ZAPU’s youngest presidential candidate, Bernard Magugu, believes young people need to put a facelift on the revolutionary party so that it puts people at the forefront in political processes.
The challenge for Magugu (44) is to convince the elderly within ZAPU that their nostalgic days are over and convince them that young people can also deliver.
Magugu will battle for party presidency with Sibangilizwe Nkomo (63), son of the late nationalist Joshua Nkomo, and Mark Mbayiwa (65), current party Treasurer General, for the top post at the congress to be held this October.
Other aspirants such as Dr Strike Mkandla (70), Matthew Sibanda and Sithembiso Nkomo in their mid-fifties seem to have fallen off the race as they lost out on nominations.
In an interview with CITE, Magugu said ZAPU needs to rebrand by having young leadership who are innovative in their thinking.
“ZAPU needs a facelift, it must be re-engineered and revived. My slogan is ‘Let’s revive ZAPU together,’ but some comrades don’t understand this term as they say, ‘ZAPU was revived in 2008 December when it left Zanu-PF.’ These people say, ‘the party was also revived in 2009 when it had a special congress in May and again in 2010 when we had the people’s congress.’ However, there is a difference between pull out and revival. The party pulled out from the Unity Accord and it’s not yet revived.”Bernard Magugu
Magugu said he wanted to revive the vibrancy of the party structures.
“We have spent lot of time without a vice president and this is an indicator ZAPU is not yet revived,” he said. “We have participated in two elections and ZAPU failed to get a single MP seat. We have spent a period of 13 years now and issues such as Gukurahundi, political disturbances, land question haven’t been addressed. ZAPU is quiet and silent, yet it sharpened the spear of the armed struggle and must be active in addressing these issues.”
A young leadership that is robust and aggressive, according to Magugu can push out Zanu, through legal means.
“We want leadership that will challenge Zanu head on and correct some of the economic issues of the country even when out of the government,” he said. “This is leadership we are looking for. This is the reason why I have accepted to take up the challenge. Young people have energy and change has to start within ZAPU then it will spill over to the country as a whole. Winds of change are stripping across Africa with young leaders coming in. Yes, you meet resistance but we need to be stronger than resistance.”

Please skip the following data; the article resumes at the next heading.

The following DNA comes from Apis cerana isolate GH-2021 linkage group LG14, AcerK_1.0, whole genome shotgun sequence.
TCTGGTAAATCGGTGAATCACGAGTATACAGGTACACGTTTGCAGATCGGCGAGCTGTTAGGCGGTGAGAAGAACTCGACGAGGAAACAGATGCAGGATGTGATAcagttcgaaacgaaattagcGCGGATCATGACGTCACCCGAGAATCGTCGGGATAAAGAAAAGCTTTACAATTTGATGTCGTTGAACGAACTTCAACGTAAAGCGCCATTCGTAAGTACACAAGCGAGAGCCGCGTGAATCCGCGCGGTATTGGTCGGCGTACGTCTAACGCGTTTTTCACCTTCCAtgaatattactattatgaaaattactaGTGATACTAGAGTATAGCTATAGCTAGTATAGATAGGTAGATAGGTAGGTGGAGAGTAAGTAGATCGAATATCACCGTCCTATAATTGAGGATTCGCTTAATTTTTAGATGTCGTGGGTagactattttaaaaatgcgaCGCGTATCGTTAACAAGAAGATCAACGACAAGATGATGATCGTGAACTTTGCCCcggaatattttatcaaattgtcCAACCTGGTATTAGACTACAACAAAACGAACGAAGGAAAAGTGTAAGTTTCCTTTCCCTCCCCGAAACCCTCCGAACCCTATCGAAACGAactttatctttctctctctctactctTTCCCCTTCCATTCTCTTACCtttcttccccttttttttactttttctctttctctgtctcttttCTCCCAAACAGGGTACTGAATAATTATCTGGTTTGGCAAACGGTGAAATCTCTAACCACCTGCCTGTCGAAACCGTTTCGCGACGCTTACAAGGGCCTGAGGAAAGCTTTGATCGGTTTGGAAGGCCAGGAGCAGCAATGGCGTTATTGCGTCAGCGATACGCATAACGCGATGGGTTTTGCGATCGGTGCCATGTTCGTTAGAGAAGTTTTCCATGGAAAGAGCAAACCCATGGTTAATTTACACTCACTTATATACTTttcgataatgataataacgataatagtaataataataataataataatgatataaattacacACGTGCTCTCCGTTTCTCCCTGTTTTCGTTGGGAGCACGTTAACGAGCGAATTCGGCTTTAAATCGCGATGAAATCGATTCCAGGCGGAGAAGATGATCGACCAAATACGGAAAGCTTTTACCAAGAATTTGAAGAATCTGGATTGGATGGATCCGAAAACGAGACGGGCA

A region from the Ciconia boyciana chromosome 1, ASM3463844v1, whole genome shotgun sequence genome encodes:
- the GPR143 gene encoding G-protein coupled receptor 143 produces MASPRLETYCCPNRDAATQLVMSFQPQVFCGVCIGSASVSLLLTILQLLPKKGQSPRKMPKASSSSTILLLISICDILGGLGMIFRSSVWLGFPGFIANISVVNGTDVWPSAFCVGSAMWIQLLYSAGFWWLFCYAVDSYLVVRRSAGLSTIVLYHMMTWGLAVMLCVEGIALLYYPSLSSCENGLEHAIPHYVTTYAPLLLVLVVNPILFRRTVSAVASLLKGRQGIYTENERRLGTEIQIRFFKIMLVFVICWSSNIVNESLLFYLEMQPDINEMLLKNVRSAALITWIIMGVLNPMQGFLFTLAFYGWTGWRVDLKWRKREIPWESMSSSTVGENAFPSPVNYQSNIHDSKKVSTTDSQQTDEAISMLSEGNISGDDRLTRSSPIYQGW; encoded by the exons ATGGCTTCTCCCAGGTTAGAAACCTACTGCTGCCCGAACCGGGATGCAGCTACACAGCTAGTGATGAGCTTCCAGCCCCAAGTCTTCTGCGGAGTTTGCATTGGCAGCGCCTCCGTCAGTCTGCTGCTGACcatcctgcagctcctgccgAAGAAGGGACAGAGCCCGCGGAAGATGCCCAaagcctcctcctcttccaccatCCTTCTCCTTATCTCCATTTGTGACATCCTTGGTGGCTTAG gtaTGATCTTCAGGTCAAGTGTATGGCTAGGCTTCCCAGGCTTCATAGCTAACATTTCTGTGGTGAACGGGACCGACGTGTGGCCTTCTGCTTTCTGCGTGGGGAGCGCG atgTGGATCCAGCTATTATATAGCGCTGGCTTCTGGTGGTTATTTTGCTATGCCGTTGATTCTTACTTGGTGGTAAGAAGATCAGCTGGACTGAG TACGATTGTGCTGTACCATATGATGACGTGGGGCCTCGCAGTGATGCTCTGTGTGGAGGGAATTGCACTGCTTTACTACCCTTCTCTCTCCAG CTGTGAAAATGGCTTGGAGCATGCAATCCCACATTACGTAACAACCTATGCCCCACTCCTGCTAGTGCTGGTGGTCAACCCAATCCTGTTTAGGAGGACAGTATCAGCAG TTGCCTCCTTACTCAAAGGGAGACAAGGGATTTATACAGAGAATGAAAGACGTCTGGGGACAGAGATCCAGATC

Magugu said he had no intentions of contesting until some young and elderly people including former ZPRA cadres asked him to join the race, after the late leader, Dr Dumiso Dabengwa, made a clarion call to have a young leader.
“I believe people looked across all the structures within the party and they picked me to be the face of the organisation,” he said.
“At first I doubted it but they continued pushing until I yielded after consulting with family, friends, relatives and village members in Zhombe who all urged me to take up the challenge.
“Before I knew it, I saw posters coming from South Africa and Harare advertising me as a presidential candidate so I was forced to accept and not to betray my comrades.”
When he embarked on his campaign, Magugu realised that some members were unwilling to accept him as a leader and opposed his views.
“The challenge is to convince and convert those people,” he said.
“It is challenging not to be accepted by the party’s national executive council members, who have own preferences. People have different opinions but congress comes, I pray we have one leader and I am prepared to work with anyone.
“We have elders within ZAPU who still believe their next leader has to be Joshua Nkomo, but he’s dead and no longer with us. Some in their minds think the next president should be Dumiso Dabengwa who is no longer with us too. I was groomed by Dabengwa and worked with him closely. I learnt from him, political intelligence, humility, courage, confidence, political management, security issues and how to protect the organisation, yourself and your family.”
Magugu said his greatest task after the congress would be to unite ZAPU, as political campaigns tend to fragment people into different factions.
“I have been embarrassed, humiliated, called names but I respect ZAPU and I know we will group together because we are disciplined,” he said.
The presidential candidate also conceded that resource shortages had affected ZAPU’s growth but he was ‘ready’ to employ “heritage economic strategies” where local resources were pooled in to keep the party going.
“We can formulate our structures using local resources, group people together, formulate branches as what we have been doing in communities, then we can challenge the government itself and political wing of Zanu,” Magugu said.